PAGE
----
Thus far we have discussed evangelism in its general sense. As we have noted that anything that we do in connection with spreading the gospel is evangelism. Supporting missionaries, promoting gospel meetings, handing out tracts, gospel preaching, etc. are all included under what we will refer to as general evangelism. There is a difference, however, between general evangelism and personal evangelism. Personal evangelism is an evangelistic effort that involves direct gospel teaching on an individual basis. In a sermon preached to a general audience, an evangelist will strive to make a broader application of the gospel – to appeal to a wider range of individual needs. With personal evangelism, the evangelist strives to make a direct application of the gospel – based upon the individual spiritual needs of the person involved in the study. That is why in the New Testament we have instances where individual people received diverse instructions regarding salvation.

We will observe two instances when people were given slightly different answers to the question of salvation.

“Now when they heard this, they were pricked in their heart, and said unto Peter and to the rest of the apostles, Men and brethren, what shall we do? Then Peter said unto them, Repent, and be baptized every one of you in the name of Jesus Christ for the remission of sins, and ye shall receive the gift of the Holy Ghost.” (Acts 2:37-38)

“And brought them out, and said, Sirs, what must I do to be saved? And they said, Believe on the Lord Jesus Christ, and thou shalt be saved, and thy house.” (Acts 16:30-31)

In Acts 2, Peter had been preaching to a multitude of Jews, many of whom had witnessed and had even been involved in the crucifixion of Jesus. They had been witnesses to many of the miracles and teachings of Christ. Peter had previously said to them in Acts 2:22, “Ye men of Israel, hear these words; Jesus of Nazareth, a man approved of God among you by miracles and wonders and signs, which God did by him in the midst of you, as ye yourselves also know.” From this we see that those Jews present had knowledge of Jesus – they at least knew who He was and what He had done. Peter then went on to tell them in verse 36, “Therefore let all the house of Israel know assuredly, that God hath made that same Jesus, whom ye have crucified, both Lord and Christ.” When they heard these words, they were “pricked in their heart.” In other words, each individual conscience was convicted of sin in rejecting the Messiah. Based upon that conviction and their evident belief that Jesus was the Son of God they needed to know what to do to be saved.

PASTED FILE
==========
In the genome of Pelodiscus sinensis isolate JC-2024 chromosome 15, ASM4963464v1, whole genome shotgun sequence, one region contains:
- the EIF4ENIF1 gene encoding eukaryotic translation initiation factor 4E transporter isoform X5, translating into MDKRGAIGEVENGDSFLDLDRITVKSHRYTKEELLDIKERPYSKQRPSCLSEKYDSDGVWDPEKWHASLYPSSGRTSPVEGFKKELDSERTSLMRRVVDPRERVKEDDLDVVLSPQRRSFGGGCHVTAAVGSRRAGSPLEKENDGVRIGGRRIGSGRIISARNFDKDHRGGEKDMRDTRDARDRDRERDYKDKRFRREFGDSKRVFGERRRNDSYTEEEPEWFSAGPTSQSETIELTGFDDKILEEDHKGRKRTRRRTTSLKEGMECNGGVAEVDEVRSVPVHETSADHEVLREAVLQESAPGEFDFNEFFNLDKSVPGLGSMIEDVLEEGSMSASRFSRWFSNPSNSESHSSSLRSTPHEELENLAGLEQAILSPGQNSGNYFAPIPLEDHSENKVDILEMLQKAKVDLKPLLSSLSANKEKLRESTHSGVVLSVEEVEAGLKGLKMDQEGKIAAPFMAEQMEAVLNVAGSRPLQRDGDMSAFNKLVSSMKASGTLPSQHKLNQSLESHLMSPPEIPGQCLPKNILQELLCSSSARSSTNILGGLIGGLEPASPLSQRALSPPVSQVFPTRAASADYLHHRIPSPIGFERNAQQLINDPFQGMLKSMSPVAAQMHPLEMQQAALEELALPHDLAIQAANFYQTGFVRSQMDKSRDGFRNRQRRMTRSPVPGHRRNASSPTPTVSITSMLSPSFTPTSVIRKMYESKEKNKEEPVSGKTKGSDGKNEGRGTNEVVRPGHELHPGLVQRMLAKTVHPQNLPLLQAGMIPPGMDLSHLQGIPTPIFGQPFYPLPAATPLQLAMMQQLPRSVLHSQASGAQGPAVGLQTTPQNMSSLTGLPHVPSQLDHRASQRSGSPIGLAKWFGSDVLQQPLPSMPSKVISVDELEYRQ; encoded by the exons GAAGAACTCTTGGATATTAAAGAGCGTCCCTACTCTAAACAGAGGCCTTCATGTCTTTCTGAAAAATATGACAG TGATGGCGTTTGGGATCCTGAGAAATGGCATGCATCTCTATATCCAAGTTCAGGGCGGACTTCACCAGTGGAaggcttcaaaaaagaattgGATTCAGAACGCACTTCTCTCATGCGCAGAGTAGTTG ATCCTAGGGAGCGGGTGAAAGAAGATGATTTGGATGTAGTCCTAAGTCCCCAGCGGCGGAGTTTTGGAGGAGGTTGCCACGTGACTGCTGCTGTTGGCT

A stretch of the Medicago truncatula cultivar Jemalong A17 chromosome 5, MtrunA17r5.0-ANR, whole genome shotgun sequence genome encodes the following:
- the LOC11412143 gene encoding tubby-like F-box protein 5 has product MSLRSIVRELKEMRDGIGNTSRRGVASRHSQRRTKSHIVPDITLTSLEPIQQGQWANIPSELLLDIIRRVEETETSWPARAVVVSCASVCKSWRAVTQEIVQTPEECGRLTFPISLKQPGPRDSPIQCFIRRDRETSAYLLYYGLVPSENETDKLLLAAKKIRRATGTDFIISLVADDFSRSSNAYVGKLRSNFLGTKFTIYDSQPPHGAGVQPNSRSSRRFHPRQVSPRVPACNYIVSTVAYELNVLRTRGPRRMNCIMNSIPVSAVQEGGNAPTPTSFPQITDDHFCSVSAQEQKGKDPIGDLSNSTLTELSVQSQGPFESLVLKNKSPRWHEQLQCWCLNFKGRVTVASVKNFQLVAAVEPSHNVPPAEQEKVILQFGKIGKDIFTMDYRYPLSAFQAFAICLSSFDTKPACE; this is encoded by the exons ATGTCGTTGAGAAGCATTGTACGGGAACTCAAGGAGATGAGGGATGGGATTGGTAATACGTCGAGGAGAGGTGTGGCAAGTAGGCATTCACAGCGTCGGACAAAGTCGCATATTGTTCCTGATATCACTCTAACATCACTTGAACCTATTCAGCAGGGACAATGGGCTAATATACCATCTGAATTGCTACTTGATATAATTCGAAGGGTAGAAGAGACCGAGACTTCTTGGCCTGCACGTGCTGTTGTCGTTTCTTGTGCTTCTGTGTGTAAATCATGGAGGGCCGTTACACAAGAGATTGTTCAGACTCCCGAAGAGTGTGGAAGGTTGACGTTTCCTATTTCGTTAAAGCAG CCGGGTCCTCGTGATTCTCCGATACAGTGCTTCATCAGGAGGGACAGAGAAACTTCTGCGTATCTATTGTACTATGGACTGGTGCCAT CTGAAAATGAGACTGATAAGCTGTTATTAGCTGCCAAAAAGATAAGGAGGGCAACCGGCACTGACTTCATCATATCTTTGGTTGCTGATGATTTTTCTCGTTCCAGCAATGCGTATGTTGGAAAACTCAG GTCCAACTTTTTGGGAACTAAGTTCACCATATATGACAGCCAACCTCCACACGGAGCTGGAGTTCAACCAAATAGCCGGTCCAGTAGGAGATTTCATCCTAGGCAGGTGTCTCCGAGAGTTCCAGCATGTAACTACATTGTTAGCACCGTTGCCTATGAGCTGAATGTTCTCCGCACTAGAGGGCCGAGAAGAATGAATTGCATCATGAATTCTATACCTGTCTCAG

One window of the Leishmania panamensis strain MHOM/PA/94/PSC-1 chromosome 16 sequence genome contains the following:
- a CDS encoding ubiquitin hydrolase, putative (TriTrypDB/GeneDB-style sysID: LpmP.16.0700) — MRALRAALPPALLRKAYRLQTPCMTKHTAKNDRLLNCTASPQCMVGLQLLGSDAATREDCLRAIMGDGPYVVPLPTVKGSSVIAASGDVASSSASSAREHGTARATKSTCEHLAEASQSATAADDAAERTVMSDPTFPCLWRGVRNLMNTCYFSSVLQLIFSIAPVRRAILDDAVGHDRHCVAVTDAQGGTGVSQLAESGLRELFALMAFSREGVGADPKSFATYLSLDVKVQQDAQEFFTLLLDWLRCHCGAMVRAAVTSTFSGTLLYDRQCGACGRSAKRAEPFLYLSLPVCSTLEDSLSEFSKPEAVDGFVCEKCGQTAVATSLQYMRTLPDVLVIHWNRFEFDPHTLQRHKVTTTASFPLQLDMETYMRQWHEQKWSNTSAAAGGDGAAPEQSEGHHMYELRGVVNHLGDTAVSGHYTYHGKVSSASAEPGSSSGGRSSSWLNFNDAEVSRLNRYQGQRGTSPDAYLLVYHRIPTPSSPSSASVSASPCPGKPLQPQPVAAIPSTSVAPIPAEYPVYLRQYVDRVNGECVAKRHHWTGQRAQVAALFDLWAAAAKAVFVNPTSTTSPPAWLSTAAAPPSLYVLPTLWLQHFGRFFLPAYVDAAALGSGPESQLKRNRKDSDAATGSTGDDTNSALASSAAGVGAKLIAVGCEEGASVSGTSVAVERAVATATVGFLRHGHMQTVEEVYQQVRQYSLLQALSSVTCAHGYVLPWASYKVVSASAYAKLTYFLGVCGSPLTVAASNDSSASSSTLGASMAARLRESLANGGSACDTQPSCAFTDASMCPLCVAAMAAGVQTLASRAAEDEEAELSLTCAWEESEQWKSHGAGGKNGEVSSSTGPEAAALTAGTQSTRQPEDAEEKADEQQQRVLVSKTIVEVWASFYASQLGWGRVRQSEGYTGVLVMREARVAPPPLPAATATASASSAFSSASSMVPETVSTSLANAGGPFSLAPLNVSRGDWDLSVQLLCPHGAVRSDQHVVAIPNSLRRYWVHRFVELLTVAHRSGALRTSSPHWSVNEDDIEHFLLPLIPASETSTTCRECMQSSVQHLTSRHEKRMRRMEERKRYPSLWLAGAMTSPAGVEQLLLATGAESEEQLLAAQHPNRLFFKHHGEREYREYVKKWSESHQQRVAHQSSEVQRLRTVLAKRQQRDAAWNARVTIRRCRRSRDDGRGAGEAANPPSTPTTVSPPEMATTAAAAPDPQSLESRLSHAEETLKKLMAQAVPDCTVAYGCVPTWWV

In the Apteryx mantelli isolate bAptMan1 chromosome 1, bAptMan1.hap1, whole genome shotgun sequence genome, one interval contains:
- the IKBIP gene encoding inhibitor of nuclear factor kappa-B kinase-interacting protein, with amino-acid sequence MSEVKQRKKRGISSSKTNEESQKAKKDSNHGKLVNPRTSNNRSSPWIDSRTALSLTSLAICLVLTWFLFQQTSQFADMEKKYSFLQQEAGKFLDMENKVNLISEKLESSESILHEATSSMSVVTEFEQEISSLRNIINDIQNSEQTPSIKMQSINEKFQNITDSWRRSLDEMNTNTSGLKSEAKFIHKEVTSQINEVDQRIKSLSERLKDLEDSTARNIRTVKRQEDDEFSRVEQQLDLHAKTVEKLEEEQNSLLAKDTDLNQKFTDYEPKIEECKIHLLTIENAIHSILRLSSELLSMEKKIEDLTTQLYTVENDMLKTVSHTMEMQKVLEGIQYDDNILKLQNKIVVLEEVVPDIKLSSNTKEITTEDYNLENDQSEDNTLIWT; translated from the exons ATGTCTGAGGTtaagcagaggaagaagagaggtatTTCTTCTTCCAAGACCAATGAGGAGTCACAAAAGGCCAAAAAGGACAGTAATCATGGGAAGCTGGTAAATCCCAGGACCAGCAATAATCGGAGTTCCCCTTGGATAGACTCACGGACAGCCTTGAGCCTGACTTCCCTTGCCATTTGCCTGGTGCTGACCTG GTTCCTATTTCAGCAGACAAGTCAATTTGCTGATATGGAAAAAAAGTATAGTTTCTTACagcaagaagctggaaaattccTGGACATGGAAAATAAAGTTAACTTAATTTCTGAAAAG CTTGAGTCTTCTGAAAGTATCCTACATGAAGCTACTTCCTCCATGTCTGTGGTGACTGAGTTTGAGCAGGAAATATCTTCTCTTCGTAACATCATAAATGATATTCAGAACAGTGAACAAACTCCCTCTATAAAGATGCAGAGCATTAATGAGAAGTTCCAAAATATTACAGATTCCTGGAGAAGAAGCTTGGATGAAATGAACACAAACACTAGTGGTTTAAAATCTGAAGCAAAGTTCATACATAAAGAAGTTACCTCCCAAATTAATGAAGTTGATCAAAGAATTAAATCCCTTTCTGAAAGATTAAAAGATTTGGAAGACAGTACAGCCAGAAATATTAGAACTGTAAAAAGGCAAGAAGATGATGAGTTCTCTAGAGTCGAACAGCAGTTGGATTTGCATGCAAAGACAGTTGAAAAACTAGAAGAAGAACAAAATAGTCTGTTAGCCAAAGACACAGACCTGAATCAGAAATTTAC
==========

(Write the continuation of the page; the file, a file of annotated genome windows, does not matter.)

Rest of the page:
In Acts 16, Paul and Silas were speaking with the Philippian jailor. He asked them what he needed in order to be saved and they told him what he most needed to hear, “believe on the Lord Jesus.” He was not told to repent or be baptized initially. Unlike the Jews on Pentecost, this man had not witnessed for himself the works of Jesus; he had not heard Jesus’ sermons; likely he had not even heard of Jesus before this instance. Therefore, Paul had to start at the beginning – believe in Jesus. What did they tell him after that? Acts 16:32 says, “And they spake unto him the word of the Lord, and to all that were in his house.” They taught him the gospel, beginning with faith in Jesus and from there they taught him the entire plan of salvation. That they taught him about repentance and baptism is evident from what happened in the next verse, “And he took them the same hour of the night, and washed their stripes; and was baptized, he and all his, straightway” (Acts 16:33). He demonstrated his penitent attitude in the cleaning of their wounds and he was immediately baptized. He was eventually taught the same thing that the Jews on Pentecost were taught, but with him, Paul and Silas had to begin that teaching based upon his special circumstance. What he needed foremost was knowledge of who Jesus so that he could develop faith in Him and learn how to be saved based upon that knowledge.

Plan For Evangelism